European Roma Grassroots Organisations Network: Funding of bottom-up approaches – Ways forward to support Roma inclusion
On 9 December, the European Roma Grassroots Organisations (ERGO) Network organised its online round table Funding of bottom-up approaches: Ways forward to support Roma inclusion, in the framework of the project “New solutions to old problems – exchange of new type of approaches in the field of Roma integration”.
Over the past 20 years, Roma communities across Europe have seen very few improvements to their living situation, even though many public, private, international, and national funding programmes were aimed at Roma inclusion and empowerment. One of the reasons for the lack of success of such funding programmes is the application of a top-down approach that does not consider the realities and voices of Roma at the grassroots level and comes with a heavy administrative burden. All evaluations of the last EU Framework for National Roma Integration Strategies acknowledged that Roma communities needed to be involved in project design, implementation, and evaluation to bring changes at local level.
The round table served to launch ERGO Network’s new Analysis of funding for bottom-up approaches to Roma inclusion, shedding light on the importance of bottom-up approaches and assessing funding programmes targeted at Roma inclusion. The event reflected on the challenges identified and provided input on how to improve existing funding programmes.
The main recommendations of study are:
- All strategic and planning documents on Roma inclusion need to be public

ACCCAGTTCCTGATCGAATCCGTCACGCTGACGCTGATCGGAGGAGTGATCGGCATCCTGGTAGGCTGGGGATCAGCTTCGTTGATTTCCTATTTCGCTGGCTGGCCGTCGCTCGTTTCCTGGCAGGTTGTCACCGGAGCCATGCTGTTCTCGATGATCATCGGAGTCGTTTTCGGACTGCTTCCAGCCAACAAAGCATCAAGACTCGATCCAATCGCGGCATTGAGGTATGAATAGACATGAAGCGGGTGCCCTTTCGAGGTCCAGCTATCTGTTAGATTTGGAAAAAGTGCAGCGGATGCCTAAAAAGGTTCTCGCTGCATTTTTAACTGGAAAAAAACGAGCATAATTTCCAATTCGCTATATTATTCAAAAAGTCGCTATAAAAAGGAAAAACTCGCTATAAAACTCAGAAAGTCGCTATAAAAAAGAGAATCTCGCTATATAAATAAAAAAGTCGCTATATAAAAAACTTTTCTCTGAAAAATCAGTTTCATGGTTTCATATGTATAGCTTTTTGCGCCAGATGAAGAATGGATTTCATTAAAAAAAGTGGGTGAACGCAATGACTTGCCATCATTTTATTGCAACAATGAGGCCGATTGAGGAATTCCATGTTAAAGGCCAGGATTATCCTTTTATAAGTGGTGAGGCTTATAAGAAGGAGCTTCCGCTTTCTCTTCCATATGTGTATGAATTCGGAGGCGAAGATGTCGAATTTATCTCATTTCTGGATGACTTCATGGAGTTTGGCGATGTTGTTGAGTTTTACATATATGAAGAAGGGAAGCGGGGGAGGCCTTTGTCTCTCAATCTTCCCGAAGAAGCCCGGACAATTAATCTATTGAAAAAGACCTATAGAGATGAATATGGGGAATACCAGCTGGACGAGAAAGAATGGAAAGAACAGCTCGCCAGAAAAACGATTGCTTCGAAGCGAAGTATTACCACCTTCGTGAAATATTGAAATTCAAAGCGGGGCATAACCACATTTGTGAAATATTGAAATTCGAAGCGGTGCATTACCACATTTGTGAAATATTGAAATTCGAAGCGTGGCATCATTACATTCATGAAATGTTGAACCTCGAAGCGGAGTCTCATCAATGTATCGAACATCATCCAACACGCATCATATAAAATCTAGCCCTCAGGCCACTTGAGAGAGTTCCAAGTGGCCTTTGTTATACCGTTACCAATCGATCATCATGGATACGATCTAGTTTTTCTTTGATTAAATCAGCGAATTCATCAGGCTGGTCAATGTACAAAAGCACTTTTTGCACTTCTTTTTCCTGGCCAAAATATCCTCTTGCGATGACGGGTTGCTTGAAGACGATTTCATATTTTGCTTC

- Donors need to consider weak local governance
- Beyond consultations. Implement participatory research methods for needs and strategic development
- Detailed approaches with implementation plans, not general guidance, and concepts
- More resources, funding, and human capacity, for community-led approaches
- Any ESIF funds being managed by local municipalities should use a community-led and participatory approach
- Good governance support should be highly recommended with any funding managed by local municipalities
- Desk Officers, Managing Authorities, and NRCPs need specific guidance on what is CLLD and how to implement them
- EU needs a detailed plan that defines the concepts of participation, empowerment, and bottom-up approaches and how to ensure they will be implemented
- Monitoring Committees should be more independent, transparent, have representative from Roma community
- There should be a defined Roma inclusion budget with corresponding implementation plans, indicators, and monitoring system
- Go beyond Monitoring Committee requirements
- Develop a strong cooperation with RCM
- Mainstream project need specific Roma inclusion targets
- Conduct campaigns with local governments and community members on the importance of Roma inclusion to reduce the barrier of bias and antigygpsism
State Development Agencies
- Develop approaches and priorities outside of the EU agenda
- Should have public and detailed documents on their approach to Roma inclusion
- Mainstream social inclusion strategies need details on how they ensure the impact on Roma inclusion
- Longer-term investments that use community-led and participatory approaches
- Shift the priority of their investment from bilateral cooperation to more focus on setting inclusion agendas
- A new long-term and collaborative initiative to be develop with a focus on community-led, participatory, antidiscrimination, and empowerment approaches
- Develop agendas based on their organisational values not EU or other institutional agendas
- Increase transparency in their funding approaches and strategies for Roma inclusion
- Implement measures with the goal to test alternative approaches that can be shared and scaled
- Larger portion of funding should go to supporting community organization’s operational and human capacities. Especially, core funding.
The full research report will be officially launched at the beginning of 2022.
The conference was very well attended with over 70 participants, and it brought together ERGO Network national members from the grassroots level in many European countries, as well as other national practitioners, private donors, European civil society organisations, EU policymakers from the European Parliament and the European Commission, and other stakeholders.